Volvo is developing the software needed for future autonomous cars – but the company’s CEO says it will be a long time before it sells a vehicle without a steering wheel.
The boss of Volvo says laws to allow autonomous cars to ditch steering wheels may be a long way away.
The Chinese-owned Swedish company is one of hundreds of car makers and technology firms developing advanced autonomous driving technology capable of piloting the car with no input from occupants.
However, Volvo CEO Jim Rowan told Australian media last month the technology will not be ready in the immediate future to ditch the steering wheel or pedals, which would be used in case of an emergency situation.
“In the short term, it is unlikely there will be no steering wheel. Fully-autonomous driving will be governed much more by legislation than technology. The issue is going to be the legislation,” Mr Rowan said.
The executive said fully-autonomous driving may be limited to built-up areas with safer roads can be mapped – leaving drivers to take control behind the wheel when venturing into rural areas.
“Personally, I think full autonomy will start in designated highways, key routes, like San Francisco airport to downtown as one example,” Rowan said.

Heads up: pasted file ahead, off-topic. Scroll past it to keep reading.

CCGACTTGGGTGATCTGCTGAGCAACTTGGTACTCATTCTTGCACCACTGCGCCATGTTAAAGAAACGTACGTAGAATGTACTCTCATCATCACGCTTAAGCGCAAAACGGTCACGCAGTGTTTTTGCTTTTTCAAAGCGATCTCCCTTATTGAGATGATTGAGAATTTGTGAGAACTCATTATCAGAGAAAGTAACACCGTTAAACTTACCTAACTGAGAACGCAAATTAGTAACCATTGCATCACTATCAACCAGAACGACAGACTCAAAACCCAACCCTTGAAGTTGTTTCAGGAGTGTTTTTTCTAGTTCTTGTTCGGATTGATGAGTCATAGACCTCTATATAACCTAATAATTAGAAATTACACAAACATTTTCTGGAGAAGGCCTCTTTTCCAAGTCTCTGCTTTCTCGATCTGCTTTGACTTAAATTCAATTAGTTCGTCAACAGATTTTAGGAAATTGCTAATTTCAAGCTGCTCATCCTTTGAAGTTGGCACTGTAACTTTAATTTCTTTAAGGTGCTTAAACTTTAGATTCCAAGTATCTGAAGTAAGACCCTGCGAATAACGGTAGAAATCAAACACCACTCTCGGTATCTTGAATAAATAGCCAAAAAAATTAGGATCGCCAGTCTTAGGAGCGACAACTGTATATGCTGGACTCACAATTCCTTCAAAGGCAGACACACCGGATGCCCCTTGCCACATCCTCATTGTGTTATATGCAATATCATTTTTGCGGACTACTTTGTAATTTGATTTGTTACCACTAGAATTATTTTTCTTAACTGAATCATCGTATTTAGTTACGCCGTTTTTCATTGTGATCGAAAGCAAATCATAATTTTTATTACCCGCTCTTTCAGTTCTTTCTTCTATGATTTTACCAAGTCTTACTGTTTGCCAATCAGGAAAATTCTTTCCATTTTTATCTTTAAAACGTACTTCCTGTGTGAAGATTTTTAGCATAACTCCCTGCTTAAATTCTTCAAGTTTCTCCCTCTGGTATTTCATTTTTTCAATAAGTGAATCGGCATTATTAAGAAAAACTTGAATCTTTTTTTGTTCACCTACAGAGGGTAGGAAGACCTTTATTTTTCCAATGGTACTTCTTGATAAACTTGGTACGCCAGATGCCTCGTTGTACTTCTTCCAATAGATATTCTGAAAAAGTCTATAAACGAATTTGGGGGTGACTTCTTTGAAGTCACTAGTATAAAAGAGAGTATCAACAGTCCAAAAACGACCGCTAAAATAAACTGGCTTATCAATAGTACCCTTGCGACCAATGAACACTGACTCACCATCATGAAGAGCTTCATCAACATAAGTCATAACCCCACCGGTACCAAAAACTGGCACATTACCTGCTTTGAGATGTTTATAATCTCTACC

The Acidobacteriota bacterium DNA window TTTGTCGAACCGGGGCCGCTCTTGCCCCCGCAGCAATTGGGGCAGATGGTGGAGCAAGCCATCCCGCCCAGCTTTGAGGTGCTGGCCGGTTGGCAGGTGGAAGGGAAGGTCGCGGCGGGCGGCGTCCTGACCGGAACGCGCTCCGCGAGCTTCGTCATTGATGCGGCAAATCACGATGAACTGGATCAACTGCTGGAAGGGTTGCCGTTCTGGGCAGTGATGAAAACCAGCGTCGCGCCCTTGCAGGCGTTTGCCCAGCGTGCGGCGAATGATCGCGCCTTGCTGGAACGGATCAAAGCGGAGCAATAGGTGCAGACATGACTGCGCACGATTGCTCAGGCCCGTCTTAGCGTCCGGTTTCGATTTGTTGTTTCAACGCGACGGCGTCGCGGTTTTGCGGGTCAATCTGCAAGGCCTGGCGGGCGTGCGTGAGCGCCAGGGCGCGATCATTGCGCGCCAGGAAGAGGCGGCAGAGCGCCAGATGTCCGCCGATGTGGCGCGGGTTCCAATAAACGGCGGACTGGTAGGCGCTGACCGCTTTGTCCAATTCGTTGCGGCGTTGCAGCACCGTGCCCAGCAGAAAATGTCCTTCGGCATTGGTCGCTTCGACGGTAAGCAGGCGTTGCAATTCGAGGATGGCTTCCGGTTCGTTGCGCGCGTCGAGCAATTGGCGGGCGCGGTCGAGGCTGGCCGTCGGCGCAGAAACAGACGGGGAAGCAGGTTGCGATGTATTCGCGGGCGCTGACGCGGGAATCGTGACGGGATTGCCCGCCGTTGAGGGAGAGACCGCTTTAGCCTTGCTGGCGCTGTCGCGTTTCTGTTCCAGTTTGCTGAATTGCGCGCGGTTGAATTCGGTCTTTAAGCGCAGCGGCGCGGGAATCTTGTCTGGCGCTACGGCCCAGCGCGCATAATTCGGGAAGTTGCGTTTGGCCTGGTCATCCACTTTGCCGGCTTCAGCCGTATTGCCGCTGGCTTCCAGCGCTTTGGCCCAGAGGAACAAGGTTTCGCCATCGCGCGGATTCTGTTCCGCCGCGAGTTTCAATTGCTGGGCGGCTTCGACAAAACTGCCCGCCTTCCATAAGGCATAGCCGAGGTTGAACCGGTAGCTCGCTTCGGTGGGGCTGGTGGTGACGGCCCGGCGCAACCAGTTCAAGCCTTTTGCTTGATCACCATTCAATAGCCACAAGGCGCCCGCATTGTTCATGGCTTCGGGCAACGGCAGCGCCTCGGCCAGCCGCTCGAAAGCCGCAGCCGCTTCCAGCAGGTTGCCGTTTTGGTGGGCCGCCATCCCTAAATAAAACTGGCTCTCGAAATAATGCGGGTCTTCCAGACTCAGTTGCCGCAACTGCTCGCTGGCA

“Then of course, if you move out of San Francisco to drive to Utah for example, you’re probably going to need a steering wheel.”
Volvo has been more conservative in placing launch dates on the roll-out of its autonomous driving technology than some other car makers, which have been forced to backtrack from their claims after encountering roadblocks in development.
“A full change to autonomous driving is quite a way away,” Rowan said.
“It’s different country by country, let alone state by state and we’ve been focused on spending a lot of money building the software to continue to improve autonomous driving assistance, all the way up to full autonomy.”
Mr Rowan says the company’s range of luxury cars – including the new electric EX90 seven-seat SUV, which is expected to cost close to $140,000 when it reaches Australia late next year – means it can more easily justify charging customers extra for autonomous driving technology.
“We’re not a mass market brand, we’re a premium brand. And our customers would rather feel that we put in that safety technology even if that comes at that additional cost.”
He added: “the technology is expensive right now, but it will come down in cost as we learn more about it.”
Among the Volvo EX90’s range of autonomous-driving sensors is lidar, which Mr Rowan claims can “see 200 metres in pitch black darkness”.
US electric-car giant Tesla began its move away from traditional sensors such as radar for its autonomous driving technology last year – and has begun relying solely on cameras, even though some of the car’s features need radar to operate, and it is yet to release replacements.
Tesla CEO Elon Musk has been an outspoken critic of lidar technology, reportedly calling it a “fool’s errand” at an event in 2019 – even though most global car makers are implementing the sensor technology in their future cars.